So we all know about Windows Mobile and Windows CE but why is there a choice of both mobile Operating systems on some rugged PDA’s and what is the history of Windows Mobile and Windows CE?
This article is designed to support another article here that I’m posting in about 2 minutes, but here we look at the history of each OS. It’s designed to give you an understanding as to why we still see both OS’s in today’s market.
Windows Mobile – A brief history of time!
I think of Windows Mobile as evolving due to the demand for small mobile devices. Now, you and I both know that these devices have changed rapidly over the past 10 years and Windows Mobile has had to adapt to this. Originally appearing as Pocket PC 2000. It was designed for early PDA’s like the HP jornada and iPaq’s (Am I showing my age here!!?). It was a CPU specific OS so all the software created for these devices had to be targeted at specific platforms. These devices were largely unconnected and focussed on PIM and office style applications, much likes PC’s of that era did.
Then came PPC 2002. This evolved due to the convergence of phones and PDA’s and as we saw the birth of the “Smartphone”. PPC 2002 could cope with a PDA that also made phone calls, and dare I say handled GPRS data connections too! We also started to see more connected applications like MSN Messenger come with the OS.
Windows Mobile 2003 is where it all started to get complicated. Not just a change in name to reflect the growing demand for the smartphone, it came in 4 editions, Premium, Professional, Smartphone and Phone for PDA, it tried to be all things to all devices, whilst trying to up sell with its premium edition too. We started seeing Bluetooth, a focus on email and internet applications as well as connecting devices like keyboards. The Smartphone was becoming central to our needs already. There was an SE version that came later.
Windows Mobile 5.0 was a huge change for Microsoft and it reflected a huge shift in importance of the smartphone not only to us customers but to Microsoft themselves. It was built on top of .NET 1.0 compact framework, it had an even more visible shift in focus to media and connected applications and the most welcome change was probably persistent storage. Until now, if your smartphone lost power, which it did quite rapidly back then, then all your settings and files were also lost. This also gave big improvements on battery life.
Windows Mobile 6.0, was an evolution rather than revolution and it came with all kinds of upgrades designed to support a range of device
types. WM6 came in 3 flavours; classic for PDA’s, std for non touch screen smartphones, and Professional for touch screen smartphones. It supported a range of screen sizes, keyboard types and was built on the CE.5./2 platform which tied it far better to the Exchange and office platforms.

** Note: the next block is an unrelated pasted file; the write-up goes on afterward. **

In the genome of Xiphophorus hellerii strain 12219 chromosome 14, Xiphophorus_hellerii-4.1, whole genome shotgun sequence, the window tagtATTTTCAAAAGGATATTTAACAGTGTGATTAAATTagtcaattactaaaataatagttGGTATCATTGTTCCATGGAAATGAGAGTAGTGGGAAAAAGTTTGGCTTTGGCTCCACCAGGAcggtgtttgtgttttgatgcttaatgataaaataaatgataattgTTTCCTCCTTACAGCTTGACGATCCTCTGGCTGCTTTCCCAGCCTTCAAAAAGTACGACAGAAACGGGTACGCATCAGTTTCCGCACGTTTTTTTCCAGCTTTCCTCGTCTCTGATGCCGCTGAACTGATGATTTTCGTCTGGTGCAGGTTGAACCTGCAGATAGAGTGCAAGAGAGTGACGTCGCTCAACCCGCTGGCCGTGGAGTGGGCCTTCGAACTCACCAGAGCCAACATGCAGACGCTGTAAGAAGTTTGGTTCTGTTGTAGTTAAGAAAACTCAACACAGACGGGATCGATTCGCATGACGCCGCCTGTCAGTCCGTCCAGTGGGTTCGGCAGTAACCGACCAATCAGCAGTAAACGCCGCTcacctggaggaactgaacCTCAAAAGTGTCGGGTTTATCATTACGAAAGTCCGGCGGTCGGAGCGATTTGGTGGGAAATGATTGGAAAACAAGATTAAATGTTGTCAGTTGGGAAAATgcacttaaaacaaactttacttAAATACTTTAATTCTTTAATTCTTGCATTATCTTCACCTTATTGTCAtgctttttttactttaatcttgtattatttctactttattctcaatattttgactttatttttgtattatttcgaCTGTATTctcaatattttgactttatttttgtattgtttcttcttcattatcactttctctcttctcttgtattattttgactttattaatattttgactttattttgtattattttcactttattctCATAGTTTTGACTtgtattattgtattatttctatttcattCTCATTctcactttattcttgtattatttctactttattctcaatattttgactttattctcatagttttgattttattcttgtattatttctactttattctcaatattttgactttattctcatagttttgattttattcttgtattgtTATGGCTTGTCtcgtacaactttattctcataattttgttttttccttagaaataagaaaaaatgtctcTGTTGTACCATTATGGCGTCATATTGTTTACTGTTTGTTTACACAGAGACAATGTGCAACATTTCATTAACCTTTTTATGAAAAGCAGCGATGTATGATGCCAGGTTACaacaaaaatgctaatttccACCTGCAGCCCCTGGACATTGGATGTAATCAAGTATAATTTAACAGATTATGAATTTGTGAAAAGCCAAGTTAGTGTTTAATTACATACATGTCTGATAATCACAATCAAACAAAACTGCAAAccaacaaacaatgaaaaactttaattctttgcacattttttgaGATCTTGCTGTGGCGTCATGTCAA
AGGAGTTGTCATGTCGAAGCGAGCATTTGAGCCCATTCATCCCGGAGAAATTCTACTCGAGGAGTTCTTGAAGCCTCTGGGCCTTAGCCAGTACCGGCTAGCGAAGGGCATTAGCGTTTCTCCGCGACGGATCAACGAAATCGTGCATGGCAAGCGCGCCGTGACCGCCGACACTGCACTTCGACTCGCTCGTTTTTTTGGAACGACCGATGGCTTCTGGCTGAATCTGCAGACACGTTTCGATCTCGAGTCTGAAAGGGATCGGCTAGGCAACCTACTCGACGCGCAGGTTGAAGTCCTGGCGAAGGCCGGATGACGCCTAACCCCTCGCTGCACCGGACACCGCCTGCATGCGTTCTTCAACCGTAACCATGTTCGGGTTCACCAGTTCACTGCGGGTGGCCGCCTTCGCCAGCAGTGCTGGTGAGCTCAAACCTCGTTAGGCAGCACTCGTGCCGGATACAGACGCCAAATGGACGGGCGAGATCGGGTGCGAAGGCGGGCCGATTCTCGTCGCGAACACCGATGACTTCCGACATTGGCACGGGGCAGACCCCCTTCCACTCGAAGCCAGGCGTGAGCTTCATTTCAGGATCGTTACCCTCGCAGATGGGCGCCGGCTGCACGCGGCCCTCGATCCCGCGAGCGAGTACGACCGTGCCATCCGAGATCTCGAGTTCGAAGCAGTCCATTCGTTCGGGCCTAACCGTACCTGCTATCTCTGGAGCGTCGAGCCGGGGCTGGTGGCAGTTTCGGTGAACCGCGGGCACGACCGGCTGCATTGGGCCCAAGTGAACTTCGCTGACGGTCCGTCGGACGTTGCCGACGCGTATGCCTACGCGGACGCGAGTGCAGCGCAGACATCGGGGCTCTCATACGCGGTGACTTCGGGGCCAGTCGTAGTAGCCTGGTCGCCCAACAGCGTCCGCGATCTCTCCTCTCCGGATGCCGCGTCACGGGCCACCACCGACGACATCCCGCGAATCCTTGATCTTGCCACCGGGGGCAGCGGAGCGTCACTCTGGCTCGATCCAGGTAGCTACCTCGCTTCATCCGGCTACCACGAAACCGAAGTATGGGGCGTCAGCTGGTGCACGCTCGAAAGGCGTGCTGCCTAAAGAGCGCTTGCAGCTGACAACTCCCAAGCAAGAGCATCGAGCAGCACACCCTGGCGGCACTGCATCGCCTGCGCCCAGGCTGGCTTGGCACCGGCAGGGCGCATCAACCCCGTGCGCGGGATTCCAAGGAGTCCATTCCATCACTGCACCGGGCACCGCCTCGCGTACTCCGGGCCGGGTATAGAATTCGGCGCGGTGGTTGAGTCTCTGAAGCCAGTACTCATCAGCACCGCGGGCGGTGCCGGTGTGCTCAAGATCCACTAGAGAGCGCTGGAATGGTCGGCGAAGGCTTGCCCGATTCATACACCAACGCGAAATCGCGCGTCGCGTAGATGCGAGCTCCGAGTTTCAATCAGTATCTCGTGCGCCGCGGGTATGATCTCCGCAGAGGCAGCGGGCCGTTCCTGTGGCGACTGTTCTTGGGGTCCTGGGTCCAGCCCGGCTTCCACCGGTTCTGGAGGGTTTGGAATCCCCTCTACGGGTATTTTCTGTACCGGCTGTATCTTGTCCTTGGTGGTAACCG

WM6.1 was a minor upgrade, and WM6.5 came as largely an interface upgrade that I believe was never part of the plan for Microsoft. When you consider that WM5.0 was released in 2005 and WM6.1 and 6.5 haven’t really changed much at all in user experience, you start to understand how and why they have suffered against the iPhone, Blackberry and others in the consumer market. WM6.5 is going to be available for at least 18 months as a device OS in the Rugged Market.
Windows Phone 7 is the answer and is the latest version of Windows Mobile if you like. This OS is a complete overhaul to the Mobile OS and designed to pout Microsoft on more of an even footing with its rivals. It is not due on any RUgged device as far as we know yet.
Windows CE has history too!
Now if you didn’t know about CE, then you;d be forgiven for thinking that Windows Mobile was invented by Microsoft as it addressed the need for a mobile OS. However it’s not that simple and CE was actually around long before PPC or WM. In fact PPC and WM were still based and built on CE right up until the latest WP7 OS and the differences are quite stark.
The major difference in CE is in its proposed usage. CE was a coalition of Microsoft’s attempts to design and OS for systems that required low overheads, especially where CPU and memory was low and often where no fixed storage was present. It was really designed for embedding into ROM after being customised and was essentially developed to run embedded systems. This is where its future lies and you;d be surprised to know what CE is running in your household!
However when we talk about systems or devices that need to run on low CPU and Memory etc then it’s not hard to see why CE was also used to power early portable devices too. Indeed PPC wasn’t even around in 1996 when CE was first seen on such devices. So in a way CE was a means to an end, PPC was the refinement of an idea that has only really now cut the apron strings.
So CE started from CE 1.0 way back in 1996 and went through a whole load of refinements up to CE 6.0 that allow developers to customise, plug and play if you like, an OS that they can very cheaply develop and then use in devices that have low power needs.
In a funny way CE never really went away and is still available in Rugged PDA’s and laptops today. In fact the reason it’s still around is probably because it still serves the Rugged PDA OS requirement well in some respects at least. Its light, it can be customised easily for each device, the licensing is vastly reduced this reducing the cost of the device and its easy to develop on.
So hopefully this explains very broadly where PPC and WM came from and why we still see CE on rugged PDA’s, click here to go back to the main article.
The Rugged and Mobile blog.